The expression of art stems from the process of thinking and feeling, says UNIMAS Senior Lecturer in the Fine Arts Programme, Awangko’ Hamdan Pgn Arshad. Having said that, each of his masterpieces was inspired by a tale that was dear to him.
Transforming thoughts into artwork
Art is the outcome of one’s self-expression. It is made up of what we feel and what we see, according to Awangko’ Hamdan Pgn Arshad, Universiti Malaysia Sarawak (UNIMAS) Senior Lecturer in the Fine Arts Programme.
Through his numerous masterpieces, Awangko’ tells a story close to his heart using his experiences with art.
“We must first analyse our surroundings before we can create art. There’s a lot going on around here. Art is created through the process of thinking and feeling. I always tell my students to look at an object as a subject of expression rather than an object.”
Awangko’ also said that art has the ability to educate the public. Therefore, artists play an important role in the creation of art.
“Earning money from an exhibition is a plus in my opinion. I believe that an exhibition can spread awareness of a significant issue. Furthermore, visuals are an effective way to highlight issues,” the senior lecturer said, adding that it is critical for an artist to manifest their ideas and transform them into artwork.
More support is needed in the arts sector
Many aspiring local artists are still starving because they lack a proper platform to thrive. This is one of the many challenges that an artist faces in the industry.
Awangko’ said that because Sarawak is not a hub for visual arts, many people are still struggling with their passion.
“We don’t have a proper state gallery where artists can display their work,” he added.
Awangko’ believes that full support from the state government is essential for this industry to thrive.
The sculpture artist also said that there are many things that can be done to assist an artist in gaining recognition for the value of their artwork.
“There are simply too many of us who thrive outside of Malaysia but are unappreciated by the local community.”
Nonetheless, as a senior lecturer, he often encourages his UNIMAS Fine Art students to pursue careers in the arts.
“Art school does not guarantee a career. This is because art allows you to shape your future.”
Sharing his artistic journey, Awangko’ revealed that his family members were appalled by his decision to pursue the arts.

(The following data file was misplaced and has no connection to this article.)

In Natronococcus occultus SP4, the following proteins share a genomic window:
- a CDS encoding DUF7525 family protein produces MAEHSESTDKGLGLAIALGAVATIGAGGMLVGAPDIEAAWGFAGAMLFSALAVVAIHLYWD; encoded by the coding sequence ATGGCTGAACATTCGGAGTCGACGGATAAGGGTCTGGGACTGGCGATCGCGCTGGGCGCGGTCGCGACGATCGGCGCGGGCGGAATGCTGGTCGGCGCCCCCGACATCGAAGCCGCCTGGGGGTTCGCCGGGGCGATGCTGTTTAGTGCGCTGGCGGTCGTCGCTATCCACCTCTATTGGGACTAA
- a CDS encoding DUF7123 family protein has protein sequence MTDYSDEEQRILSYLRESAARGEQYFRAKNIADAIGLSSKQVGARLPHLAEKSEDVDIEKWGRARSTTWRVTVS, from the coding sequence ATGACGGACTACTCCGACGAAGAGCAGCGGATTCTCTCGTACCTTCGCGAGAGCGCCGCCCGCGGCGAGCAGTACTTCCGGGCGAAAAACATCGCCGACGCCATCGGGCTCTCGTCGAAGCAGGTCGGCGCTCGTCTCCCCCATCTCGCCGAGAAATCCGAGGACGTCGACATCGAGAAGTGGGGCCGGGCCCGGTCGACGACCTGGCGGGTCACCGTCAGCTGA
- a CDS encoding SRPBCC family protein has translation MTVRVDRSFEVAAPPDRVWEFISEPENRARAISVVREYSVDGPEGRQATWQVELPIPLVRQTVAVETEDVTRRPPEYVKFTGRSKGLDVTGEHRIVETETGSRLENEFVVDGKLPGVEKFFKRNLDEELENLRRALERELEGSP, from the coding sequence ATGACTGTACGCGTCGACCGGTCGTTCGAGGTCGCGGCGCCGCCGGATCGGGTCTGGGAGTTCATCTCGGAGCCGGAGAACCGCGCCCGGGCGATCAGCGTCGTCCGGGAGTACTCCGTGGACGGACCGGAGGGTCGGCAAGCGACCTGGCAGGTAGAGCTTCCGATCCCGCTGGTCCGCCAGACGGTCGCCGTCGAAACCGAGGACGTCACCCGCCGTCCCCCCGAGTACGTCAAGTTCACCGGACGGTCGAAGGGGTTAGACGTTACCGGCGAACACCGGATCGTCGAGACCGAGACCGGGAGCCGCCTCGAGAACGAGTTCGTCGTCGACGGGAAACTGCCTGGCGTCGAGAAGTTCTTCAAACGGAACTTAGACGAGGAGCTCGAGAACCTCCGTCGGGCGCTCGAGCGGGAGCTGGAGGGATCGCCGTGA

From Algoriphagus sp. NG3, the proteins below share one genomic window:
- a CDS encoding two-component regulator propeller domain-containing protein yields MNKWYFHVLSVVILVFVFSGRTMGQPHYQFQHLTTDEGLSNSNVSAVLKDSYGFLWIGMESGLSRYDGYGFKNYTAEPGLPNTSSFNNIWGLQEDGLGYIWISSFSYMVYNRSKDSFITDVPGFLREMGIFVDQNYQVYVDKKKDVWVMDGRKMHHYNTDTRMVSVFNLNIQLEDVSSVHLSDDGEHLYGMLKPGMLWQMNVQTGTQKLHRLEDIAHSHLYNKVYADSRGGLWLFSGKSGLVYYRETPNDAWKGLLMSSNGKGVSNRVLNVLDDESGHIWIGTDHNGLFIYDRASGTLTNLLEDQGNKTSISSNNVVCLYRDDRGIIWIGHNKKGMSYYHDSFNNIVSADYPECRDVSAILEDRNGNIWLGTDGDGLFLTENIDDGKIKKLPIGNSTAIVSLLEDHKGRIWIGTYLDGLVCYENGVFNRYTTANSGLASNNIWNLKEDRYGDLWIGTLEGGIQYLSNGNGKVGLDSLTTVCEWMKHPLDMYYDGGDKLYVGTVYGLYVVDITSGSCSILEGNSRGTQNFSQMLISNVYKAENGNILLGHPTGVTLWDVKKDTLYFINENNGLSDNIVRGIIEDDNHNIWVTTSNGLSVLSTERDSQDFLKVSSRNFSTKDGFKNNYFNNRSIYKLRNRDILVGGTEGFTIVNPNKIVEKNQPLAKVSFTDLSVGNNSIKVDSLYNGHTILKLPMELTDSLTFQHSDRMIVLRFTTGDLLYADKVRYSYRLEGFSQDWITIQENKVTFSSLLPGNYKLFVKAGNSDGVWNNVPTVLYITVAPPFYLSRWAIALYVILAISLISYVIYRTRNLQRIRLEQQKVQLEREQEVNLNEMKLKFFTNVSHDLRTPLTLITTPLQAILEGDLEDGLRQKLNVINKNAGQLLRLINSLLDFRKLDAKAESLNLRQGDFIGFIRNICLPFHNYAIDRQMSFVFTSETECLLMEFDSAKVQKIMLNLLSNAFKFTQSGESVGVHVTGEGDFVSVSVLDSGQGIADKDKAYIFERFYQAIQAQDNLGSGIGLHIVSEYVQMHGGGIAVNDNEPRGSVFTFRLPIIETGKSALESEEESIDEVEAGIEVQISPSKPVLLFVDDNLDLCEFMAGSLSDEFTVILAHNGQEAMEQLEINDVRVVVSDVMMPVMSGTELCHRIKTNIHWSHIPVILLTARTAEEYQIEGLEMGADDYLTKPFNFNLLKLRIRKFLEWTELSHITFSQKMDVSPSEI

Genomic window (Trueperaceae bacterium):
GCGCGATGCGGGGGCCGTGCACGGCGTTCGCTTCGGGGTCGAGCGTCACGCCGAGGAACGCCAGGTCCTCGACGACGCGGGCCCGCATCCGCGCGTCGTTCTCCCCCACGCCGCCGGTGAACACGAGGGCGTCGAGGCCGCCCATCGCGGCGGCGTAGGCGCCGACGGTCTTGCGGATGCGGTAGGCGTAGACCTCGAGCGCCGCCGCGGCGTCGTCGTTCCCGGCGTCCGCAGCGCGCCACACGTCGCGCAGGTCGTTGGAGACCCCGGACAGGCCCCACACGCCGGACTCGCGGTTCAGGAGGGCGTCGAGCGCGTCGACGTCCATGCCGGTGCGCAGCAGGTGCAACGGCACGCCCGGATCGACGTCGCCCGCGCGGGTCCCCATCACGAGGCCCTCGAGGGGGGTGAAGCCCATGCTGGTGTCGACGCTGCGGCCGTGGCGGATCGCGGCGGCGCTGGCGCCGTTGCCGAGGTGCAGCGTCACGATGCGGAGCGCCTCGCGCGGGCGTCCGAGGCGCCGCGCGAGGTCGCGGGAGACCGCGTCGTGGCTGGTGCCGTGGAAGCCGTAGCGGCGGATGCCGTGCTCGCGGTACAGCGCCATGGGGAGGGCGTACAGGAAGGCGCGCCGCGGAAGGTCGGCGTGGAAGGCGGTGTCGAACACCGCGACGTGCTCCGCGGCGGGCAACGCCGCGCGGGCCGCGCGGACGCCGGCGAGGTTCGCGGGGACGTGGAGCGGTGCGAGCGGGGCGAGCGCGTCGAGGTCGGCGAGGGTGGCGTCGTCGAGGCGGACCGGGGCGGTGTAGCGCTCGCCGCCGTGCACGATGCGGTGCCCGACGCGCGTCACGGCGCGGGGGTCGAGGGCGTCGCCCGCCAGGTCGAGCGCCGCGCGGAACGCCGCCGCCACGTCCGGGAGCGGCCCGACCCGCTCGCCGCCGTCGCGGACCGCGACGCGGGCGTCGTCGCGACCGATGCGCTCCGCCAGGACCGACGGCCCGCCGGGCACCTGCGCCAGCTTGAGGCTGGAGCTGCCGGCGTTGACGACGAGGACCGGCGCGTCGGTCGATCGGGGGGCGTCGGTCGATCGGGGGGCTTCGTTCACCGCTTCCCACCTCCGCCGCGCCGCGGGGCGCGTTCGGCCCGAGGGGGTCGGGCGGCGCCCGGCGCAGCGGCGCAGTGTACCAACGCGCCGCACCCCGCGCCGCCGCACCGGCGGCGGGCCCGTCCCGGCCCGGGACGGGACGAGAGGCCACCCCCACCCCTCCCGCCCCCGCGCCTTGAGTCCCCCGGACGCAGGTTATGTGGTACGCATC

“Back then, it wasn’t a promising career. Fortunately, I am interested in cultural objects and local history. Since then, I’ve written a number of books on the subject of cultural art,” said the 60-year-old Melanau man.
The recent exhibition
Exhibiting a sculpture from the pagan Melanau culture, the ‘dakan’ or ‘belum’ is a traditional carved sickness image for healing.
Awangko’s sculpture, titled ‘An Pelitaak Matah,’ is made up of found objects from nature and man-made domains.
The title is a translation of the Rajang Melanau word, which means a call to action to save Sarawak’s indigenous knowledge from extinction.
His artwork was showcased at the ‘The Repurposed’ exhibition, which was organised by Chemsain.
Sharing more on his exhibition, Awangko’ said that the shaman of the pagan Melanau was the source of his inspiration for the sculptures.
“They believed that when a spirit entered one’s body, one would become sick. The sick person will seek the assistance of a shaman, who will later identify the evil spirit that has entered. He would then advise the sick person to seek the services of a wood carver to carve the appearance of the evil spirit.”
When the wood carver has finished his or her work, the sick person will take it to the shaman. The latter would summon the evil spirit, that would then enter the sculpture.
“The carvings will then be thrown into the river, along with the evil spirit that inhabits it.”
Because this practise is associated with Satanism, Awangko’ said that it is not widely practised due to religious acceptance.
However, because it was previously a part of Melanau’s culture, it is important for the younger generation to be aware of it.
Awangko’s masterpieces, unique structures made of numerous objects with the elements of Sarawak, recount a once-upon-a-time tale.